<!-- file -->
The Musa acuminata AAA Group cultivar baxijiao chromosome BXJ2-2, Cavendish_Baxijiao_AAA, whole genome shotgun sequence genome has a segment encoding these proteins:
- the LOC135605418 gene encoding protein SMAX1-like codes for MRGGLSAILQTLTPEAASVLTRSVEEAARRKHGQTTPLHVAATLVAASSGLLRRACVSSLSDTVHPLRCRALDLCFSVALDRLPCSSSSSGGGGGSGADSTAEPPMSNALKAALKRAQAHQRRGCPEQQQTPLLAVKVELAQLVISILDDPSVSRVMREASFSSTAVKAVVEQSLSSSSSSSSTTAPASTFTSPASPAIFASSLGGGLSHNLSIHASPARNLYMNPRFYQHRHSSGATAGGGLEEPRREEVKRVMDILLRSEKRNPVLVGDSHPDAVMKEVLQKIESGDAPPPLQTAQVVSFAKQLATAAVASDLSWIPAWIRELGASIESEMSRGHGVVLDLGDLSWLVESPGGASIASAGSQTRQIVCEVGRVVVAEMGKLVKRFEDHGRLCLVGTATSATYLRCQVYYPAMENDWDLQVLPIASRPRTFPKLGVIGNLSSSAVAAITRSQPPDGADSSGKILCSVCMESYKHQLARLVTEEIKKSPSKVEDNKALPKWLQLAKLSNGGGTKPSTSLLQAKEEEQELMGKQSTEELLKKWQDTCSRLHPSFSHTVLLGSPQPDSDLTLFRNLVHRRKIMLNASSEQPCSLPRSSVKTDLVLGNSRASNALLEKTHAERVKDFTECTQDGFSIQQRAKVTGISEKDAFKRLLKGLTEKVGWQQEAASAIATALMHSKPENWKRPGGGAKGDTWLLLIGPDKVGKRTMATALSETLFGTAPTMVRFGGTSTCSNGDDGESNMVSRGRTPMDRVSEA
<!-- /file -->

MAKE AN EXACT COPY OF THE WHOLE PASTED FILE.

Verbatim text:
The Musa acuminata AAA Group cultivar baxijiao chromosome BXJ2-2, Cavendish_Baxijiao_AAA, whole genome shotgun sequence genome has a segment encoding these proteins:
- the LOC135605418 gene encoding protein SMAX1-like codes for MRGGLSAILQTLTPEAASVLTRSVEEAARRKHGQTTPLHVAATLVAASSGLLRRACVSSLSDTVHPLRCRALDLCFSVALDRLPCSSSSSGGGGGSGADSTAEPPMSNALKAALKRAQAHQRRGCPEQQQTPLLAVKVELAQLVISILDDPSVSRVMREASFSSTAVKAVVEQSLSSSSSSSSTTAPASTFTSPASPAIFASSLGGGLSHNLSIHASPARNLYMNPRFYQHRHSSGATAGGGLEEPRREEVKRVMDILLRSEKRNPVLVGDSHPDAVMKEVLQKIESGDAPPPLQTAQVVSFAKQLATAAVASDLSWIPAWIRELGASIESEMSRGHGVVLDLGDLSWLVESPGGASIASAGSQTRQIVCEVGRVVVAEMGKLVKRFEDHGRLCLVGTATSATYLRCQVYYPAMENDWDLQVLPIASRPRTFPKLGVIGNLSSSAVAAITRSQPPDGADSSGKILCSVCMESYKHQLARLVTEEIKKSPSKVEDNKALPKWLQLAKLSNGGGTKPSTSLLQAKEEEQELMGKQSTEELLKKWQDTCSRLHPSFSHTVLLGSPQPDSDLTLFRNLVHRRKIMLNASSEQPCSLPRSSVKTDLVLGNSRASNALLEKTHAERVKDFTECTQDGFSIQQRAKVTGISEKDAFKRLLKGLTEKVGWQQEAASAIATALMHSKPENWKRPGGGAKGDTWLLLIGPDKVGKRTMATALSETLFGTAPTMVRFGGTSTCSNGDDGESNMVSRGRTPMDRVSEA